Chris Robertson is just a big kid at heart who happens to write and draw Children’s Picture Books. His most recent book is “My Yellow Umbrella” has hit the #1 spot on Amazon’s Bestseller list for Baby & Toddler Color Books, Bedtime and Dreaming and Children’s Game Books.

Chris’s other books include the Amazon’s Best Sellers, “I’ll Trade My Peanut-Butter Sandwich” and “Kit and Kaboodle”. He broke into the Children’s book field in 2005 with “Little Miss Liberty” published by Chronicle Books then subsequently by Scholastic Books in paperback.

Chris’s whimsical cartoon style feels light-hearted and carefree which seems to perfectly match his humorous writing style. He lives in Pasadena with his wife and three boys, all of whom, own a yellow umbrella.

You seem to have done it all in terms of creating content for kids — do you have a favorite medium?

“I’ve had the privilege of working in television, film, and children’s literature and by all means my favorite is kid’s books. TV and film are collaborative efforts, but when you write and illustrate your own book, it’s your name on the cover and that is something very special indeed.”

What’s the most important factor in your decision to proceed with one of your own projects? Does it have to make you laugh after several readings? Or are you interested in providing kids with a particular message?

“For me, the most important factor to pursue one of my own manuscripts and turn it into an actual book  is that it has to be true to who I am as an artist.  It has to feel like a project that speaks to me on some level, whether it’s because of its humor, sentiment, or message.  More specifically, if I were to write something and find it funny, I’m confident that a child and a parent will also find it humorous to some degree.  In addition, I will only pursue a project that I know will maintain my interest over several months or years.  My most recent, My Yellow Umbrella, has been under development for about three years and it still touches me.”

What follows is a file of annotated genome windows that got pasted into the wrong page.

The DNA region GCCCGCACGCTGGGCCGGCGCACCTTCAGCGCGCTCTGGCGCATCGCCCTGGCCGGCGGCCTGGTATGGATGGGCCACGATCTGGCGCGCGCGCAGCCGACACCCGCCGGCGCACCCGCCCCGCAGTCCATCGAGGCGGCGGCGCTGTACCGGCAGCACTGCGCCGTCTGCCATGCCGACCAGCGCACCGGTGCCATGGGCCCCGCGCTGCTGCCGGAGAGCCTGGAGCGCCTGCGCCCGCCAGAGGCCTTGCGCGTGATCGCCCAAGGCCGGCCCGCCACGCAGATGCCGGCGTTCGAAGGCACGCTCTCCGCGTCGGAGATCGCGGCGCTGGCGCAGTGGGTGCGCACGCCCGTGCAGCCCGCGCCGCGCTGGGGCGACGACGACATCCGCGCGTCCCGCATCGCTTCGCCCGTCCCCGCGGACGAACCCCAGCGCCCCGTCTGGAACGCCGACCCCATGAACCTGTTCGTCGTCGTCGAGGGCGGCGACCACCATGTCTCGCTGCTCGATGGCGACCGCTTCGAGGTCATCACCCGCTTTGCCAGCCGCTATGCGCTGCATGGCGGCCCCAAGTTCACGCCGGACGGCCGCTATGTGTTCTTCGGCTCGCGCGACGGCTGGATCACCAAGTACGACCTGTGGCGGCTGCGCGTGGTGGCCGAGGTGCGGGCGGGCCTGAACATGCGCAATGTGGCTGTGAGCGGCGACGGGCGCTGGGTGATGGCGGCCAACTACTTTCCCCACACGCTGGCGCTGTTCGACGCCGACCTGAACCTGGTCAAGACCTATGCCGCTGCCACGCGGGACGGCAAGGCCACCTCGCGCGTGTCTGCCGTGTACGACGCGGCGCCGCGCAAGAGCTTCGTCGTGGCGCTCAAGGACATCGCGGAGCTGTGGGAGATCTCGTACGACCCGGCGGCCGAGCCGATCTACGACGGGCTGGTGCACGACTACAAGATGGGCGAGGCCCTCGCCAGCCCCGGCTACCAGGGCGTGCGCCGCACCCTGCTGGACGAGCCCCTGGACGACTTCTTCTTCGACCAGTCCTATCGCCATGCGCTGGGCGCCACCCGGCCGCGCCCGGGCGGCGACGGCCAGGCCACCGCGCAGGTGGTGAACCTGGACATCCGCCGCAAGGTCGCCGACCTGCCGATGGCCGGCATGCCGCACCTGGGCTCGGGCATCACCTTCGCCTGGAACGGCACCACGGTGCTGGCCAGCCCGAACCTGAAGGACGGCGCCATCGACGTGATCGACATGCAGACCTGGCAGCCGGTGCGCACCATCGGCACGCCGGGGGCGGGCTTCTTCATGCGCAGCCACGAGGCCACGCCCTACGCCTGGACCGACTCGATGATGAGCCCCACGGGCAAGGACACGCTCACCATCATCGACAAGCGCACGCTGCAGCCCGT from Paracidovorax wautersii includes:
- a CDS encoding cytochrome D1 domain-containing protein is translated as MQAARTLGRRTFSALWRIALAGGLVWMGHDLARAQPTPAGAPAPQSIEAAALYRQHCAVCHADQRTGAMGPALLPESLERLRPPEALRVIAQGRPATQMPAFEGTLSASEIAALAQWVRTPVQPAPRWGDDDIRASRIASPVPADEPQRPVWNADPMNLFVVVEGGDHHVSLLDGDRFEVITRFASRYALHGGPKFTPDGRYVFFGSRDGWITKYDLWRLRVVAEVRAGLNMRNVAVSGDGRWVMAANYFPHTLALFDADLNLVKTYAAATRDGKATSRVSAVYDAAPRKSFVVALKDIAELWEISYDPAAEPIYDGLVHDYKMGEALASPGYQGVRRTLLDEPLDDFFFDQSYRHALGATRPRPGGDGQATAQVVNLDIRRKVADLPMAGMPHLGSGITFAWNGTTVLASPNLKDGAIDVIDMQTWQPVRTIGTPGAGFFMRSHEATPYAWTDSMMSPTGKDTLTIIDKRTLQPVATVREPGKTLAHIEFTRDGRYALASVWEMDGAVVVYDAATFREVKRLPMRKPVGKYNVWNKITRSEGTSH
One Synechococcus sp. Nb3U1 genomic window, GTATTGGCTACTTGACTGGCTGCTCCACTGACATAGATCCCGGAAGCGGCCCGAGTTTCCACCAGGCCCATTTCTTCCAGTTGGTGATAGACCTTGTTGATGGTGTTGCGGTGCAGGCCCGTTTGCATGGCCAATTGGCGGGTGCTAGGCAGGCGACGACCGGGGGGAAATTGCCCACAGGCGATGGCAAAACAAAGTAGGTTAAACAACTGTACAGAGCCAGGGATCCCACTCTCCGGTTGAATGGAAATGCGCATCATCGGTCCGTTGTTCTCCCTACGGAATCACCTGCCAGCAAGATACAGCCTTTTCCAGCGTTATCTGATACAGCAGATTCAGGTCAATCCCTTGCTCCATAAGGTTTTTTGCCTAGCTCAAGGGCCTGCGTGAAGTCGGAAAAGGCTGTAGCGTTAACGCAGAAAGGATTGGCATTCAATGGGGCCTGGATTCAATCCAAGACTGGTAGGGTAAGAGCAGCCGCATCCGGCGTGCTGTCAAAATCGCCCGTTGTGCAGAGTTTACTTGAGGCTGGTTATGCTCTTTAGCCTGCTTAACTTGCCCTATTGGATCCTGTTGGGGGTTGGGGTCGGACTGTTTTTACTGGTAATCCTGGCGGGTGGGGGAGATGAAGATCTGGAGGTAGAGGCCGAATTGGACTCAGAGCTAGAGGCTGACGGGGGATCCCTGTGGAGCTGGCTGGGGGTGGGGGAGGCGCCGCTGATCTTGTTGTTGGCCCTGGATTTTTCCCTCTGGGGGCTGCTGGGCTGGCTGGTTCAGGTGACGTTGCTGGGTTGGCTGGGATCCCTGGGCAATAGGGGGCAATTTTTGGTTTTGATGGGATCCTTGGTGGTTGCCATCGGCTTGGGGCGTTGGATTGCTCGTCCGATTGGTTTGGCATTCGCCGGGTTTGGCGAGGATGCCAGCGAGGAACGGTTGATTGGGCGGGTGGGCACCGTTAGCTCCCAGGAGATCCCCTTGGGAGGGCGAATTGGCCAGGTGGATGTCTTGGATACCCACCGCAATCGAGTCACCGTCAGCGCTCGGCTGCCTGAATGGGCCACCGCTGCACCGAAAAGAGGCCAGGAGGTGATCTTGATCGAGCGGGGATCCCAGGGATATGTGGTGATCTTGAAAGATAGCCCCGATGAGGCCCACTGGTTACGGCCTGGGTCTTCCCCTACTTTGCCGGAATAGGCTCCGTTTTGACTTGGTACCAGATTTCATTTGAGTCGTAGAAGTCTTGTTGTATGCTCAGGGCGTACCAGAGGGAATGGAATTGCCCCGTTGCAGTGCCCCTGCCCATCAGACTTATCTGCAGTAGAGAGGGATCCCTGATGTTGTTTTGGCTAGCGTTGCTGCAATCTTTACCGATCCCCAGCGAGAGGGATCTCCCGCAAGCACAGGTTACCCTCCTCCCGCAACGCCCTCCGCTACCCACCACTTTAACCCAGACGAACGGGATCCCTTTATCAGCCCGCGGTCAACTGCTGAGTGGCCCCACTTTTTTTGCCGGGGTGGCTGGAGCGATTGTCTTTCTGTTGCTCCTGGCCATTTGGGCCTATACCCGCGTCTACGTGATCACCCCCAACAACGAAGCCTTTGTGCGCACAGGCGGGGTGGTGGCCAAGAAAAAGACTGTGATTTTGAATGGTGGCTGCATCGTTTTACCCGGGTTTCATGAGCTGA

Politics aside, what are some of the greatest challenges in the kid-entertainment business?

“Because the film, television, and publishing industries are all run by adults, the hardest thing to predict is what kids are really going to respond to.  I think it’s important as a content creator to lead with my gut instincts first and my thoughts second.  That way when a project “feels” right for kids it stands a higher likelihood of being right for kids.  I rarely “think” that my next project will be successful.  I “feel” that my next project will be successful.” 

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Are you a fan of previous eras of animation and kid content? Early Warner Brothers? Disney?  

“Yes, I love all sorts of animation.  I love 2D, 3D, classic Warner Bros cartoons, specifically Bugs Bunny.  In fact, it would be easier to mention all the animation I don’t like.  It would be shorter answer.  I’ll tell you this…. it’s great having a two year old in the house.  We can watch all these films that we haven’t watched in years and realize how amazing they really are.  I’ll just mention a few; Jungle Book, Toy Story, The Iron Giant, Peter Pan, The Lion King, Tarzan… the list goes on and on.  And it’s great to watch them with him because he’s watching them for the first time and in some ways, because it’s been so long since I’ve watched them, it feels like I’m watching them for the first time as well.” 

Do you think there’s a role for “Hollywood” content creators to play in the world of education in general? Helping to develop schoolbooks? Lesson plans?  

“First and foremost the role that Hollywood plays is to entertain.  If it’s fundamental role is to educate, it may come across as stiff or boring.  “Sesame Street” has been a huge success.  If it wasn’t for the fact that it was entertaining first , I doubt very seriously that it would have ever become as popular and educational as it has.  In terms of Children’s Books, one of the main guidelines is to not make it too preachy.  Nobody want’s to get hit over the head with a heavy handed message. Especially kids.” 

You’ve achieved so much in your career – do you have any bucket list items you’d still like to pursue?

“Having my own animated show and seeing it come to life would be pretty darn terrific. Who knows? It could all start off with a sketch on a napkin or tablecloth at some random lunch.  As far as my children’s book career goes,  I’d love to “hit it big” with one, but that’s the dream of every children’s book writer/illustrator.  Of course, winning the Caldecott would be nice.”

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